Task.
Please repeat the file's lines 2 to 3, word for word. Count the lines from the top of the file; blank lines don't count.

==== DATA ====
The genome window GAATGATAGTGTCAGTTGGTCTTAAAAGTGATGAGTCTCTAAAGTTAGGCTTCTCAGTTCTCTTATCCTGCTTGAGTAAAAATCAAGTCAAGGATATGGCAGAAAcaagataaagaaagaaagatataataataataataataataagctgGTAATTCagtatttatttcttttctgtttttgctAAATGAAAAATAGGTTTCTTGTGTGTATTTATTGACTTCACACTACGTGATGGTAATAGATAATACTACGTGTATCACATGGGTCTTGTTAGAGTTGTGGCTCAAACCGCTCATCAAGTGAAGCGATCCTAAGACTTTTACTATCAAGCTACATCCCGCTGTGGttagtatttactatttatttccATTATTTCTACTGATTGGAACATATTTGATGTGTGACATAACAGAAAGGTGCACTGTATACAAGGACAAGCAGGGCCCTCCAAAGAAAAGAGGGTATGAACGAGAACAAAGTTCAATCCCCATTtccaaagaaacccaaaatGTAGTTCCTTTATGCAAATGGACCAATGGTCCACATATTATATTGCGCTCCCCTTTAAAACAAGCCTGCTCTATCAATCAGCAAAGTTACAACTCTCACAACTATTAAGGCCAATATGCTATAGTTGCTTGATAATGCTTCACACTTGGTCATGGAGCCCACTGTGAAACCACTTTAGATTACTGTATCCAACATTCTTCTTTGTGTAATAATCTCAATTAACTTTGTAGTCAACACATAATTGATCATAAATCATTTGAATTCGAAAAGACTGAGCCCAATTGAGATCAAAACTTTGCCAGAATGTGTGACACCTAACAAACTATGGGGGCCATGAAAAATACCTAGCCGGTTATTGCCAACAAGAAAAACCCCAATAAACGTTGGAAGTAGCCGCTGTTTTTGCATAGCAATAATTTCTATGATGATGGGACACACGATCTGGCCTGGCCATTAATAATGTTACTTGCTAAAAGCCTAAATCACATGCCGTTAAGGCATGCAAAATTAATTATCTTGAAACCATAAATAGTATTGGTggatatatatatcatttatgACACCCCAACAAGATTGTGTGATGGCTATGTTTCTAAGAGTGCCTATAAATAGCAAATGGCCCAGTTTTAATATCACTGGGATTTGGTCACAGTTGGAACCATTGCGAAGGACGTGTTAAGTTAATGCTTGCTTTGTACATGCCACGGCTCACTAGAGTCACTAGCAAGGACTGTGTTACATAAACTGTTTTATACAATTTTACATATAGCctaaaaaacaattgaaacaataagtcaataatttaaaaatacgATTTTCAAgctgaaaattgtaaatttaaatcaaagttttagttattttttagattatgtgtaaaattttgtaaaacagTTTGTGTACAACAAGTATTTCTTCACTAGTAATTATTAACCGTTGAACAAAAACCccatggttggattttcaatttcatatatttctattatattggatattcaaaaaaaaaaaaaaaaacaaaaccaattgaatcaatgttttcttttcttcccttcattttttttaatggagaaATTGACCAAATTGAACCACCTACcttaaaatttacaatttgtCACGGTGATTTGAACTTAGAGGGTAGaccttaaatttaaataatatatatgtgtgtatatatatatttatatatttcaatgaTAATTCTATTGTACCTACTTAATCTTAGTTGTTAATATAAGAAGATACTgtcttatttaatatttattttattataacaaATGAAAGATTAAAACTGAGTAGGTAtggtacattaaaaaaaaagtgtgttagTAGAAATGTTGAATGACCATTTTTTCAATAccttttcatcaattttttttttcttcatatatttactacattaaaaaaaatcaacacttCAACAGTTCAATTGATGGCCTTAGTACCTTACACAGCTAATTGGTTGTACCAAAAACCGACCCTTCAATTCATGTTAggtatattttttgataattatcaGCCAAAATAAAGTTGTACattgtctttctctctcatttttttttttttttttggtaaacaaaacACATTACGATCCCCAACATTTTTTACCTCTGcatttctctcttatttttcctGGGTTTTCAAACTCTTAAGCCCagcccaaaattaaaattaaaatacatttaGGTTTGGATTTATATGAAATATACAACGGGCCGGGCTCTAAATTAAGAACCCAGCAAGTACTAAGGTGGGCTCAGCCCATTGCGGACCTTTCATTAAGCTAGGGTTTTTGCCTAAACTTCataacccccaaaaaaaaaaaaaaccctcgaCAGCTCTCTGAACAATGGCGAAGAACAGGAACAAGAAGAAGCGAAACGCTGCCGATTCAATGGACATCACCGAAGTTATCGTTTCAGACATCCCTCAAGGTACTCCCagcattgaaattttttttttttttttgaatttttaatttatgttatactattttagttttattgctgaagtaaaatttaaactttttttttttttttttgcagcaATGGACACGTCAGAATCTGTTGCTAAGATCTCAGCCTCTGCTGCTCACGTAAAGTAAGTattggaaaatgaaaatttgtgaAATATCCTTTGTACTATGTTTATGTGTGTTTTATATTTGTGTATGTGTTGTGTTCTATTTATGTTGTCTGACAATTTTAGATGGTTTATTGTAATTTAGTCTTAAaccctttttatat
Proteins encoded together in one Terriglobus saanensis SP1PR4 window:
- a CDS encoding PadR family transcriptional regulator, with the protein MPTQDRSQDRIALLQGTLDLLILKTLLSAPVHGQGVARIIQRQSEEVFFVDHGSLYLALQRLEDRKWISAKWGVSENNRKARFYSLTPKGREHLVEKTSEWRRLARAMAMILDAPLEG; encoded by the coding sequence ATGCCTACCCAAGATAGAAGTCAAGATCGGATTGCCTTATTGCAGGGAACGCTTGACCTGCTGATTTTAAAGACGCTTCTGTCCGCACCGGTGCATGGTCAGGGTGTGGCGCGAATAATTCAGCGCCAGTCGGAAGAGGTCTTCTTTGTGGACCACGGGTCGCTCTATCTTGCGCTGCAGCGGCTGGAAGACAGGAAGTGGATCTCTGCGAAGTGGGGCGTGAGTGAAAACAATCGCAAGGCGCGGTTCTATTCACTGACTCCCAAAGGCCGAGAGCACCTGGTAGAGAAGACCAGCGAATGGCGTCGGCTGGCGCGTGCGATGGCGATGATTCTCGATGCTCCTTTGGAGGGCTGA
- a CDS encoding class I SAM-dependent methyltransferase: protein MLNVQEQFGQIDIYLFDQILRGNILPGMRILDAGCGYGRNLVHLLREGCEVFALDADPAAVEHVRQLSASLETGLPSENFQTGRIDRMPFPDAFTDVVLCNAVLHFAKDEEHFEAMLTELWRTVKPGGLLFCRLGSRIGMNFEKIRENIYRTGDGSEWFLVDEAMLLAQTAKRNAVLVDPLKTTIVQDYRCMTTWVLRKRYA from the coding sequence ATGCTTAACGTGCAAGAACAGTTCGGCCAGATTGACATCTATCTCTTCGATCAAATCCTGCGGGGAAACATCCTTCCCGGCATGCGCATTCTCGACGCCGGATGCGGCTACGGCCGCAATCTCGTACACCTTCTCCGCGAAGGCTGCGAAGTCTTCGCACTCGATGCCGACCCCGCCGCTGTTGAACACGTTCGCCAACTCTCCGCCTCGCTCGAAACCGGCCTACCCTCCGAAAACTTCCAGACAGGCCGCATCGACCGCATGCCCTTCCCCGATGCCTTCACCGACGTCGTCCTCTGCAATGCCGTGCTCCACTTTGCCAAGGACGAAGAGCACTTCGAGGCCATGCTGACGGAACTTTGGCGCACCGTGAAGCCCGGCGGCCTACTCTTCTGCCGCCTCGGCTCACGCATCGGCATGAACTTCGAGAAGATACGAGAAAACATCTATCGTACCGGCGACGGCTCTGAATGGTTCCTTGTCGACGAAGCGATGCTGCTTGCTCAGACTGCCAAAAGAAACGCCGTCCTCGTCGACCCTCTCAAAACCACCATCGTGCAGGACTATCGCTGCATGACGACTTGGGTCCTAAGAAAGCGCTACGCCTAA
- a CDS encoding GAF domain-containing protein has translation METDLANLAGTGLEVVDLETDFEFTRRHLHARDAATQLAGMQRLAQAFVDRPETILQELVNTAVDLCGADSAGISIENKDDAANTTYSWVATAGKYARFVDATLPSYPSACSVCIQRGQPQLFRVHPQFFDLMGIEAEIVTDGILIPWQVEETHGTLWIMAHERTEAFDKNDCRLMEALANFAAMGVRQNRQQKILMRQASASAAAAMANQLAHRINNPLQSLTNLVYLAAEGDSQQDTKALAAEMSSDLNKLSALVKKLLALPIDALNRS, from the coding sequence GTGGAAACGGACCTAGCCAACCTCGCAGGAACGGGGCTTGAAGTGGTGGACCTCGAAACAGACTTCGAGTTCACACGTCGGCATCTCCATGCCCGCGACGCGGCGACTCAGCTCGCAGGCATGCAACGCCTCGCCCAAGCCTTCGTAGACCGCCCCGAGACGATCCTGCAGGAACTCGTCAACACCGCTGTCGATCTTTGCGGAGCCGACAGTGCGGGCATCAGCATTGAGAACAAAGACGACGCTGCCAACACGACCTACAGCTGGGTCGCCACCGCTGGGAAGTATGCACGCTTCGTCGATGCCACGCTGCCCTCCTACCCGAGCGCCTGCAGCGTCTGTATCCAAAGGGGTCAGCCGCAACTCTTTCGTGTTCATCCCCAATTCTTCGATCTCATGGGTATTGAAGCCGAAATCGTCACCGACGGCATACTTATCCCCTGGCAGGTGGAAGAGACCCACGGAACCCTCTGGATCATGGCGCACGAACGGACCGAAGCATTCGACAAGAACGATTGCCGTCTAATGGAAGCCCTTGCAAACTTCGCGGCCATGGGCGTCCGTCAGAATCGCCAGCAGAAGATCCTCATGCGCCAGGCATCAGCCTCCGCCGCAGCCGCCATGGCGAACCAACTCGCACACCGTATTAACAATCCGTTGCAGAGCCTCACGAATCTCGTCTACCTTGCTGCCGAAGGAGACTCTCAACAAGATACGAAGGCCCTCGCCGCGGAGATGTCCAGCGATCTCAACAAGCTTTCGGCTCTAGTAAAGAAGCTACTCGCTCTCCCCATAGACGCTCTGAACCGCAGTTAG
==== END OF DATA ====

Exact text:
Proteins encoded together in one Terriglobus saanensis SP1PR4 window:
- a CDS encoding PadR family transcriptional regulator, with the protein MPTQDRSQDRIALLQGTLDLLILKTLLSAPVHGQGVARIIQRQSEEVFFVDHGSLYLALQRLEDRKWISAKWGVSENNRKARFYSLTPKGREHLVEKTSEWRRLARAMAMILDAPLEG; encoded by the coding sequence ATGCCTACCCAAGATAGAAGTCAAGATCGGATTGCCTTATTGCAGGGAACGCTTGACCTGCTGATTTTAAAGACGCTTCTGTCCGCACCGGTGCATGGTCAGGGTGTGGCGCGAATAATTCAGCGCCAGTCGGAAGAGGTCTTCTTTGTGGACCACGGGTCGCTCTATCTTGCGCTGCAGCGGCTGGAAGACAGGAAGTGGATCTCTGCGAAGTGGGGCGTGAGTGAAAACAATCGCAAGGCGCGGTTCTATTCACTGACTCCCAAAGGCCGAGAGCACCTGGTAGAGAAGACCAGCGAATGGCGTCGGCTGGCGCGTGCGATGGCGATGATTCTCGATGCTCCTTTGGAGGGCTGA